Android Wear is going to be a big part of Google I/O 2014 this year, and Google helps developers acclimate to the idea of wrist-borne apps. Already, internal developers working on the project are working on software to help them demonstrate and validate concepts for apps for the platform, and they’re using the upcoming LG G Watch and Moto 360 to help them prototype.
In a blog post detailing their efforts, Android Wear team members Roman Nurik and Timothy Jordan discuss how they built a walking tour app for Android Wear, using rough mock ups for a Google Glass app that never got built as a starting point. Doing so required thinking about battery conservation, differing notification prioritization, and also working with the constraints of a screen size that maxes out at 140 x 140 (or 160 x 160 on the round Moto 360) resolution.
The app is simple, basically popping up a notification on your wrist when you’re near a walking tour in the software’s database, and then providing you with simple directions if you choose to undertake a trip. It offers you a number of stops, and a very brief description of the place when you arrive spread across multiple pages.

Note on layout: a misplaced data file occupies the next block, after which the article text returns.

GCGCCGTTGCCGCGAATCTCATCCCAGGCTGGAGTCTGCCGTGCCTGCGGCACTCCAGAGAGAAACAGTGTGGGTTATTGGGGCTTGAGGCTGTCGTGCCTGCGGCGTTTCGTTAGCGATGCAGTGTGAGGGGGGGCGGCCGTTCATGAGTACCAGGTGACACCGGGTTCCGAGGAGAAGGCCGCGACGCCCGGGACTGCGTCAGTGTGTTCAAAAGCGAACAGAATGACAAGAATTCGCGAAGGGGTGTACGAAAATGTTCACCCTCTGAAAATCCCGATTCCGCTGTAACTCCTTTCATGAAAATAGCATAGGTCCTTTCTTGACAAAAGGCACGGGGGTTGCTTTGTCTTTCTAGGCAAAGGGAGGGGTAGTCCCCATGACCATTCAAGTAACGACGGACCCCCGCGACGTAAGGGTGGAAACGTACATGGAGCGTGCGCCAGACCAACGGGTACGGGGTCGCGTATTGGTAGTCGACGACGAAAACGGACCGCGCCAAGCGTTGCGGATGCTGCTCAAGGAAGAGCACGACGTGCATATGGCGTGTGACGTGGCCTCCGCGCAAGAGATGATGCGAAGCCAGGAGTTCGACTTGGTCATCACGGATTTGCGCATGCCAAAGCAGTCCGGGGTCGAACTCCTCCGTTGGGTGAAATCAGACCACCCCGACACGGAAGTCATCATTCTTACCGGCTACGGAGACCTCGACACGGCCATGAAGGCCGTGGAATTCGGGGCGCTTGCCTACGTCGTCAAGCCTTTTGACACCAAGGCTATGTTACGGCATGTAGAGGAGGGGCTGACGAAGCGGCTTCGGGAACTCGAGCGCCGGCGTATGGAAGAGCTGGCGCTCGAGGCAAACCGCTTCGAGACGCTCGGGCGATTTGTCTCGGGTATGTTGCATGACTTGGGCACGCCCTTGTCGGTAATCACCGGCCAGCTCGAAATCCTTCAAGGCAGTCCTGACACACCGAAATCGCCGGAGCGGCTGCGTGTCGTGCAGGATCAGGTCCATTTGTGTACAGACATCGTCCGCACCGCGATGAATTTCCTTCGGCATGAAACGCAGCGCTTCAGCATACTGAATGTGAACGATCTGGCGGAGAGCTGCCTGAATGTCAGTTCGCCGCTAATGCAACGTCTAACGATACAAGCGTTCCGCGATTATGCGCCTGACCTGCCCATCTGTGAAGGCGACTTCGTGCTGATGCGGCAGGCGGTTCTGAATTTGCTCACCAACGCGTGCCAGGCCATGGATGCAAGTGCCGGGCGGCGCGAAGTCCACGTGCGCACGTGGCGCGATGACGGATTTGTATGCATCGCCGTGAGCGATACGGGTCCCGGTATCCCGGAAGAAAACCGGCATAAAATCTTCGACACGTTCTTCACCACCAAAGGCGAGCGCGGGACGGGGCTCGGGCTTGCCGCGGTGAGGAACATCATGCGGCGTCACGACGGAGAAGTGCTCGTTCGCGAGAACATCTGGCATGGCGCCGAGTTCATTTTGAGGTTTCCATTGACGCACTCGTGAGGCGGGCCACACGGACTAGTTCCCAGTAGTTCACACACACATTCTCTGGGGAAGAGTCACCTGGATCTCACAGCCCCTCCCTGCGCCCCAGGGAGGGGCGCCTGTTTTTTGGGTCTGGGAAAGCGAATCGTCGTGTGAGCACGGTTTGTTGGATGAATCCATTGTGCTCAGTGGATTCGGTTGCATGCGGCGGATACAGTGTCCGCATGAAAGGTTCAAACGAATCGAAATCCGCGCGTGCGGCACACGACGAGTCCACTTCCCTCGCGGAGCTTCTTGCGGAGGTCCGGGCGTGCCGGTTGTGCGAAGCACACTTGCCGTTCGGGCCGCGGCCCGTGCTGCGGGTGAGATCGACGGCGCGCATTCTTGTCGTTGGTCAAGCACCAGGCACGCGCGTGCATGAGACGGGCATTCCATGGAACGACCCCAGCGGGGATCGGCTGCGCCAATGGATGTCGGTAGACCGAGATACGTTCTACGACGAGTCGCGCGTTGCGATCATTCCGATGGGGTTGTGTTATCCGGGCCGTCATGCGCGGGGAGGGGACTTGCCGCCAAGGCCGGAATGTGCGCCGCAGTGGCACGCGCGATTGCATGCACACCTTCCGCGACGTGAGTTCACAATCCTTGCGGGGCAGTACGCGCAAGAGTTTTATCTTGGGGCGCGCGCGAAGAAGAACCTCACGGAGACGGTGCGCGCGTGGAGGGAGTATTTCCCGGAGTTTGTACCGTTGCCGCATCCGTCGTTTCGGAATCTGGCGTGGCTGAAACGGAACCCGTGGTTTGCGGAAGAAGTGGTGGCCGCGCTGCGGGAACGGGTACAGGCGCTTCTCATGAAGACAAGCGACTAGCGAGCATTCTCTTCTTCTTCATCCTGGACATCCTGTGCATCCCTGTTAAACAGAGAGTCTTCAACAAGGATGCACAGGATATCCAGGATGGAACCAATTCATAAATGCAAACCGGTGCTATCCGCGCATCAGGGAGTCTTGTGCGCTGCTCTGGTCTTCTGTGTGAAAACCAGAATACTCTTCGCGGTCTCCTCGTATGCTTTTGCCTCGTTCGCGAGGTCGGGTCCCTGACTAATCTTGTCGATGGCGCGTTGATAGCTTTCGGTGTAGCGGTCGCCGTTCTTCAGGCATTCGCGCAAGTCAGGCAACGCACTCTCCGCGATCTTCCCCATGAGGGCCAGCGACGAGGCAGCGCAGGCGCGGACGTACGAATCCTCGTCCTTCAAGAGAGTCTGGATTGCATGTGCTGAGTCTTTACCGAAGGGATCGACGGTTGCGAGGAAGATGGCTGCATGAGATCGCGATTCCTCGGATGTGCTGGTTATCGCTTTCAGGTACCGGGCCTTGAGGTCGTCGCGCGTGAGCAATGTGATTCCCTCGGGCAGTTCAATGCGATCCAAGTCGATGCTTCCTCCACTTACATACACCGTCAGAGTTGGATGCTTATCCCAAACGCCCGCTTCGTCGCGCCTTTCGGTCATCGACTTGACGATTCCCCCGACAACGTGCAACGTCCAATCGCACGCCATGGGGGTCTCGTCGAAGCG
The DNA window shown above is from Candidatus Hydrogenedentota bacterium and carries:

It’s a clever little bit of software, and one that emphasizes Google’s view of how designing for it will be much different from creating experiences either for mobile or desktop. It’s also a clear and present sign that wearable design and development will be a big part of Google’s I/O show this year. Will that be enough for us to finally see wearables take off in a big way? I’m not making any bets just yet.